I had been using an old Canon FD 50mm f/3.5 macro as my go to close up lens for the M5 and I will say this lens is sharper and with the IS it is sharp more often.

dew drop on leaf

Morning Dew, M5 with 28mm  macro ISO 200, 1/1250th@f/3.5

picture of flowers

Morning Dew 2, M5 with 28mm macro, ISO 100, 1/13th sec@f/3.5

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cameraI mentioned last time that I had purchased a Kamlan 50mm F/1.1 and that I would write it up in a later issue. Well later has arrived, so here it is.

You may recall I wrote up the Canon 50mm F/1.2 rangefinder lens several months back, click here. That Canon lens had fabulous bokeh and beyond F/2.0 it was razor-sharp. Wide open was a tad soft and my example was rife with issues including some serious internal haze. But it still made wonderful images. That lens however was heavy and required the use of an adapter to fit my EOS M cameras. It also suffered from a long 3.5 foot minimum focus which is bad even by rangefinder standards. That Canon 50mm f/1.2 is an AWESOME lens but should you choose to use it, get a helicoil macro focusing mount for it! I wanted a native mount lens that would focus close and I didn’t need the full frame coverage. So I started looking for a fast fifty to fit my EOS M5.

My search found me looking at the Olympus Pen 60mm F/1.5, a 1960s half frame lens and the modern Rokinon 50mm F/1.2, which is available in most mounts for APS-c and micro 4/3. The Olympus 60mm is tough to find and also pretty spendy when you do find one. Collectors covet that 60/1.5. The Rokinon is extremely well reviewed but they are somewhat proud of it as the pricing runs in the $400 range. I was prepared to purchase the Rokinon but I was a little disturbed by its relatively bulky size and weight. Part of my desire to get a native mount was to avoid the bulk and weight associated with the old school big build plus an adapter. The Rokinon offered no such relief, but was rated so well that I new it would be optically superior to my 60-year-old Canon lens.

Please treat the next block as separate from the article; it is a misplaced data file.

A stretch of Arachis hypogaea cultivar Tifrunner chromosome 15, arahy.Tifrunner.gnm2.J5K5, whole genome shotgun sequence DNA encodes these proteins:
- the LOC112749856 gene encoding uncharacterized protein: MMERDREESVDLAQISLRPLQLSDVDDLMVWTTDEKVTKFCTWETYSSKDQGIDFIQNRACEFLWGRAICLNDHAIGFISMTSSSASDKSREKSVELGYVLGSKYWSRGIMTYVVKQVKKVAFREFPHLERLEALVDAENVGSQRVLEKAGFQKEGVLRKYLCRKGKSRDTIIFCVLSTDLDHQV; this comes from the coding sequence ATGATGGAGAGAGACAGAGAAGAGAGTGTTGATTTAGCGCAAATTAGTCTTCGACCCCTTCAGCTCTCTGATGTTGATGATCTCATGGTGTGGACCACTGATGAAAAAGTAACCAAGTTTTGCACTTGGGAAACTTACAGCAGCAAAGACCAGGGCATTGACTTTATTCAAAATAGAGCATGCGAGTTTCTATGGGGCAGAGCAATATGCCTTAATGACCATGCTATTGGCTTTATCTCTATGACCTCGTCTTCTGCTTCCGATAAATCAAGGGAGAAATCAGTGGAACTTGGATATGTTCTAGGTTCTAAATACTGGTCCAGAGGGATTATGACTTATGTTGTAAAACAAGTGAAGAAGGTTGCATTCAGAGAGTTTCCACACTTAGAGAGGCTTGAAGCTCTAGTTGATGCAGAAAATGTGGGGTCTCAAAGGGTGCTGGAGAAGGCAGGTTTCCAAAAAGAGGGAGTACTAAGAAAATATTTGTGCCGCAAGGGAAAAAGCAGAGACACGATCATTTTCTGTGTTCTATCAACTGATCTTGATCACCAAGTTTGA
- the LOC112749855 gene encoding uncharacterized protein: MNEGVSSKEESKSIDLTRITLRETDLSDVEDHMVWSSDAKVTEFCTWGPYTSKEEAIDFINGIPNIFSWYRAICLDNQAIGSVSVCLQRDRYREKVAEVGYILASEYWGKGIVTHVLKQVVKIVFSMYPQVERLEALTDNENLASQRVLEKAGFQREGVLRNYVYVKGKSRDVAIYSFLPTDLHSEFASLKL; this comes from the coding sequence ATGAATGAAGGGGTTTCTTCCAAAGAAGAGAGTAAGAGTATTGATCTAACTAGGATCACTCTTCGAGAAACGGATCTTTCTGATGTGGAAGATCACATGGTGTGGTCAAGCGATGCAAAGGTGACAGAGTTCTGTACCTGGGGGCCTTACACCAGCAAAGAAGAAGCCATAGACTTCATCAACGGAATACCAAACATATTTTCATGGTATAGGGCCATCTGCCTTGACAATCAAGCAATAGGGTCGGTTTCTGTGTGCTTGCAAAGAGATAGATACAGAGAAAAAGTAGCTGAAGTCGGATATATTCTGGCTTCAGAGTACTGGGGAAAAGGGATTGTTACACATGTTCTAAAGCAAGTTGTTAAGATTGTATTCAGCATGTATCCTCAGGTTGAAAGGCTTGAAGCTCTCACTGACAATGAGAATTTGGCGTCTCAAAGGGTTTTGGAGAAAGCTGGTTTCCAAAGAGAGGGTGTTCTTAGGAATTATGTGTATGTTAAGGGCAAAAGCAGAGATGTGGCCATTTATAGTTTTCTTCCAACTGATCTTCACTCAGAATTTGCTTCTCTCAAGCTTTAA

picture of person holding camera

Selfie in the mirror (reversed in LR) EOS M5 with Kamlan 50mm F/1.1 @ F/2.0

Whilst poking around the internet for possible lens options, I stumbled across a Chinese made 50mm F/1.1 from a company called “Kamlan”. These are selling in the sub-$200 range if you shop it. I had never heard of them, but I decided to see if anyone on the planet had ever reviewed the lens. Much to my dismay I found very little about this lens other than a small assortment of dealers offering them for sale. I did run across a man in Thailand that has a camera blog written entirely in Thai; lo and behold he had an article about this very lens! He had a number of high-resolution images and commentary about the use of the lens. I was delighted to have hit the google jackpot and proceeded to read the entire article using my friend, Google Translate. Google translate is pretty good, but far from perfect, as there were more references to dragons in their translation than a D&D novel. Disassociated dragon references aside, the article was fairly deep, and the images told a solid tale. This lens isn’t half bad!

So I ordered one from Amazon! As a prime member I was delighted to see my box just two days later and my bill was a dainty $159. How could I possibly go wrong with this lens at that price? I immediately began snapping away with the little Kamlan and when I say little, I mean “LITTLE”. It is amazingly compact for a 50mm F1.1 lens. It weighs just 259 grams compared to the 325 grams plus the extra 58 grams for the adapter! The fact that it only needs to cover 1/2 frame is a big part of its minimal size. The lens is all metal construction except the cheesy petal shade which is plastic. It seems to have a solid lens coating. Flare is almost non-existent unless you try to deliberately induce it by pointing into a bright light source. The focus ring and aperture ring are well made but not very well damped. They are a bit stiff, and not exactly buttery smooth. The aperture control ring is a cine style with no click stops. But for $159 they work FABULOUS.

picture of lens hood

Factory petal type shade